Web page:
Review: Wide Open Sky

Directed by: Lisa Nicol
Written by: Lisa Nicol
Released: April 14, 2016
Grade: B

Wide Open Sky
Cinema managers and film commentators are generally astute when it comes to box-office predictions but most were caught off guard by the success of Mrs. Carey’s Concert in 2011.  Focusing on the efforts of a high school musical teacher to organise a concert at the Sydney Opera House, the documentary made more than $1m and screened in Australian cinemas for more than 3 months.  That take was fuelled largely by positive word-of-mouth.

Those behind Wide Open Sky can only hope for an equally impressive result.  They’ve certainly followed in the same footsteps.  As we are told during the opening credits, Michelle Leonard is a music conductor who travels to rural schools across New South Wales and auditions more than 2,000 children for her Moorambilla Voices Choir.  Less than 10% will be chosen to perform at a season-ending concert in Coonamble.

It’s clear that Michelle isn’t doing this for fame and fortune.  The concert itself generates next-to-no revenue.  There’s no competition to win and there’s no lavish tour around Australia.  She simply wants to expose remote and disadvantaged kids to the world of music.  It’s as if the further you travel from capital cities, the harder it is for them to get such exposure.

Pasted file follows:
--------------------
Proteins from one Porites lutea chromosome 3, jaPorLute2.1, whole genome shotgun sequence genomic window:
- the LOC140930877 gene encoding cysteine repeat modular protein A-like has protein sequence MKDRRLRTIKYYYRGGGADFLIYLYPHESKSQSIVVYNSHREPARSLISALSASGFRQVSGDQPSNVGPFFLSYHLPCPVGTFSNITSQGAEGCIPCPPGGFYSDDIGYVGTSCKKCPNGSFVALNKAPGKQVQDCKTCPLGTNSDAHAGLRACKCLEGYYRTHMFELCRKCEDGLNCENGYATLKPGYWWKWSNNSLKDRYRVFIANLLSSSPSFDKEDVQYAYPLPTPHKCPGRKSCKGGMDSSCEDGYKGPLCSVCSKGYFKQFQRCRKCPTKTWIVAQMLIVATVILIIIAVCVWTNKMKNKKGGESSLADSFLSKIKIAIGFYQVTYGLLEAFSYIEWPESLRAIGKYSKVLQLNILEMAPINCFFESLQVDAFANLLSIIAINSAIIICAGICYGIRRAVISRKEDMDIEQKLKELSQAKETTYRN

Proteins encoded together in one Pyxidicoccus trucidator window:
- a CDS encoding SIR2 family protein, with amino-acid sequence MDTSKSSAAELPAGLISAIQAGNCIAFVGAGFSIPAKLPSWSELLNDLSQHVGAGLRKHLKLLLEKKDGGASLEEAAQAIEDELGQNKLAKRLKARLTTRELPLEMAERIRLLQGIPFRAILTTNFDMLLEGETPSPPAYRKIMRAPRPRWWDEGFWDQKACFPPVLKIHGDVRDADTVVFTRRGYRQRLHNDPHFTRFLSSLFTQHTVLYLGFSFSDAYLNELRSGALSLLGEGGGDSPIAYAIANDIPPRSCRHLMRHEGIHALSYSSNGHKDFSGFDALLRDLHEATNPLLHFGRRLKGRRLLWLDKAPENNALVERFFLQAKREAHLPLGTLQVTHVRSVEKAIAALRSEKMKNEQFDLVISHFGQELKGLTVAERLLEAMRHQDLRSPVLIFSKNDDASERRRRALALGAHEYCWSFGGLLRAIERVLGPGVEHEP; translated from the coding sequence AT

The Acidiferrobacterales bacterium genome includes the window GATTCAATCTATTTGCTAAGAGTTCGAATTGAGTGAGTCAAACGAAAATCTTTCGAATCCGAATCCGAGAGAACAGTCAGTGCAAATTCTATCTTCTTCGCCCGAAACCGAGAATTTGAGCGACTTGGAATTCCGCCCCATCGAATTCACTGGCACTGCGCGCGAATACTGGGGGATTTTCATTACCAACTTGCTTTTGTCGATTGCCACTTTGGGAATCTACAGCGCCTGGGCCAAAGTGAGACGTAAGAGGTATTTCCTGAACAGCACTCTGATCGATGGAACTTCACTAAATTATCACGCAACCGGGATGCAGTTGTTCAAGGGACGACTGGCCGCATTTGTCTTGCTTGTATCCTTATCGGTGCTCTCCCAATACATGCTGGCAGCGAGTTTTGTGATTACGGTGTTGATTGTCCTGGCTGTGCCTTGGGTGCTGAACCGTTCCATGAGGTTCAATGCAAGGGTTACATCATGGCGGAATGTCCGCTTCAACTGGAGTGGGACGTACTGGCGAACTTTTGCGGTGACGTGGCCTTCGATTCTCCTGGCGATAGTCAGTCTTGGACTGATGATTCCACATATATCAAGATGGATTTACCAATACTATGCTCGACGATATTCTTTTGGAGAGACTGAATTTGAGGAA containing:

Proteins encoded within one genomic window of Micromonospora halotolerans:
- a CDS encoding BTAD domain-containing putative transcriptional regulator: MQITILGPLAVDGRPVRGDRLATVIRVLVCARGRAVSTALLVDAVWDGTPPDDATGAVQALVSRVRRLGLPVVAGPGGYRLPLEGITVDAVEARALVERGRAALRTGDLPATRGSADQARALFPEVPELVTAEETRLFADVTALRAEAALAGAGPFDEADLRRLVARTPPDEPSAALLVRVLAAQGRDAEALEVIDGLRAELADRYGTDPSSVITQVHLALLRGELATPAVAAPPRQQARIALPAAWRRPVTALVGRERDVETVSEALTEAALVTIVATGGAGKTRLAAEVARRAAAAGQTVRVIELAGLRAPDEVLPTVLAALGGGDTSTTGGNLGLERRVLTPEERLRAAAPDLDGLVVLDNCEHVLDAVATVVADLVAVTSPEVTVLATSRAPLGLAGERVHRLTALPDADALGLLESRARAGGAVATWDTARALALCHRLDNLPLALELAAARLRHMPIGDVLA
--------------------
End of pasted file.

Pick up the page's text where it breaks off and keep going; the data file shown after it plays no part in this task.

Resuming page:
Michelle’s other major motivation is get kids together and to build friendships.  In the lead up to the concert, a group of passionate volunteers help organise a 3-day training camp.  For many of the children, it’s their first time away from home – something that is both exciting and nerve wracking.  A lot of work goes on behind the scenes to make the experience as memorable as possible.

We hear from Michelle throughout the film but director Lisa Nicol makes the right decision to let the children do most of the talking.  It’s so cute to watch them audition and seeing them discover their talents.  When interviewed on camera, they come across as confident and honest.  Some of their responses are hilarious.  Other responses are quite touching.  As an example, Mack is a 13-year-old boy who talks about his struggles to make friends because he likes singing and dancing more than rugby league.

There’s not quite enough material to stretch this out to a full 90 minutes but Wide Open Sky is still a warm-hearted documentary that highlights the importance of artistic pursuits.  Schools struggle to find the time and funding to give them the attention they deserves.  The skills generated from these activities are also overlooked.  I don’t expect this film to “change the landscape” in Australia but it will hopefully get audiences thinking about the subject matter.